n. one who informs, animates, or inspires
E.g. All passengers get off and scramble over the mud, rocks and trees to get on the other bus and continue their journey, my informer explained.
n. violation of rule or regulation; breach; minor offence or petty crime
E.g. When Dennis Rodman butted heads with that referee, he committed a clear infraction of NBA rules.
v. act contrary to, as a law, right, or obligation; annul or hinder
E.g. I am disgusted at this decision by the government, to once again infringe on the rights of the people of the countryside!
v. enrage; make furious or mad with anger
E.g. Her big brother's teasing used to infuriate Margaret; no matter how hard she tried to keep her temper, he always got her goat.
n. act or process of infusing; introduction of a solution into person through vein for therapeutic purposes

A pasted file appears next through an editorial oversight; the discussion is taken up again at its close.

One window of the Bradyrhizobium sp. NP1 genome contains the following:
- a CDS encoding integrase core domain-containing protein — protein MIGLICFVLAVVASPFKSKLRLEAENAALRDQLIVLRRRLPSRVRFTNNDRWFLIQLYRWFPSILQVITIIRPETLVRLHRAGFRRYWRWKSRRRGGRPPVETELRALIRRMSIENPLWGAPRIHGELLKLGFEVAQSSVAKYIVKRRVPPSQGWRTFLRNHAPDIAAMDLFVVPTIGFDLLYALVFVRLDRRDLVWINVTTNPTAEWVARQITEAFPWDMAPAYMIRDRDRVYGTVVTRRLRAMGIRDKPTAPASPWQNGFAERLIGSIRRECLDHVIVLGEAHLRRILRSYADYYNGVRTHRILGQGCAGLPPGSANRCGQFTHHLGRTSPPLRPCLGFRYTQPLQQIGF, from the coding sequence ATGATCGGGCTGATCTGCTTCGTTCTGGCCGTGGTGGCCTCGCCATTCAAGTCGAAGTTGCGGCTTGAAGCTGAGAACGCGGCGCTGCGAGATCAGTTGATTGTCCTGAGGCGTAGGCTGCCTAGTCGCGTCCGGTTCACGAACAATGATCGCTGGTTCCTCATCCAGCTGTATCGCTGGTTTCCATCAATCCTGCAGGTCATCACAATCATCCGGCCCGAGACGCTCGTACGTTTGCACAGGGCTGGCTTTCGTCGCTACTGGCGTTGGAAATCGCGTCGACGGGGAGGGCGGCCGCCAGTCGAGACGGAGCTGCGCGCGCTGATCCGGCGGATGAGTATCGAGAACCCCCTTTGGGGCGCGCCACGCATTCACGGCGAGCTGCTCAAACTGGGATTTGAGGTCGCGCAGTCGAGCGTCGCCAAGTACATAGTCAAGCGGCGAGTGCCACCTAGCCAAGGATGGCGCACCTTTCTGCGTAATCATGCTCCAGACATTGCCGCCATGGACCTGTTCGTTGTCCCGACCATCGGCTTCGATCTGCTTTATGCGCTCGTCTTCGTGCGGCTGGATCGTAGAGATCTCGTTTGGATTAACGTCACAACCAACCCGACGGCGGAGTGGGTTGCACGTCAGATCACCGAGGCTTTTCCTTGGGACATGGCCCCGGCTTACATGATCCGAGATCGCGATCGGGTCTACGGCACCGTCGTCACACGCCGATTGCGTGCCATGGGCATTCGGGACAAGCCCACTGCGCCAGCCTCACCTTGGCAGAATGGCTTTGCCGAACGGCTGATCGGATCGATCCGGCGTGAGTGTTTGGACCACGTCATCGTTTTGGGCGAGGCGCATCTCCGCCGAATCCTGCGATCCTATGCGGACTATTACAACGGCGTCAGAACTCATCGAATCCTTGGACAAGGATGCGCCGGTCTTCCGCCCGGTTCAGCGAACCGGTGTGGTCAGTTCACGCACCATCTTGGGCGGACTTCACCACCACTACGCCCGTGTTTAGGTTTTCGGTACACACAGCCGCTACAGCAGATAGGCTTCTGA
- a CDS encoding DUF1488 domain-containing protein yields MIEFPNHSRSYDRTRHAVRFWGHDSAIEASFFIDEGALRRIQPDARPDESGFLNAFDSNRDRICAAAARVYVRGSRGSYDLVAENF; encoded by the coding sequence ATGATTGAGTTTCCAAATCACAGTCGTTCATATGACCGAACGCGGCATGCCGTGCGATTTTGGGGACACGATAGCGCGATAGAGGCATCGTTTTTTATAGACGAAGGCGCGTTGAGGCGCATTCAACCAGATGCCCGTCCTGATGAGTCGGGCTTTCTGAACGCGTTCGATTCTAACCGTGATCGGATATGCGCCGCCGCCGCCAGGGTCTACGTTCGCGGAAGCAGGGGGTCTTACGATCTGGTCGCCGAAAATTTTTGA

E.g. The rookie quarterback brought an infusion of new life and vigor to the tired team.
n. lack of gratitude; forgetfulness of kindness or favors received
E.g. The person of ingratitude has a sad exit at last.
a. lacking pity or compassion; cruel and savage
E.g. Millions of turkeys are raised in inhumane, industrial settings.
a. having no adverse effect; harmless
E.g. An occasional glass of wine with dinner is relatively innocuous and should have no ill effect on you.
a. disposed to ask questions, especially in matters which do not concern the inquirer; given to examination, investigation, or research
E.g. Walter is described as an inquisitive thinker who loves reading, chess, bird watching, and other old-fashioned activities.
a. impenetrable; not readily understood; mysterious
E.g. Experienced poker players try to keep their expressions inscrutable, hiding their reactions to the cards behind a so-called "poker face."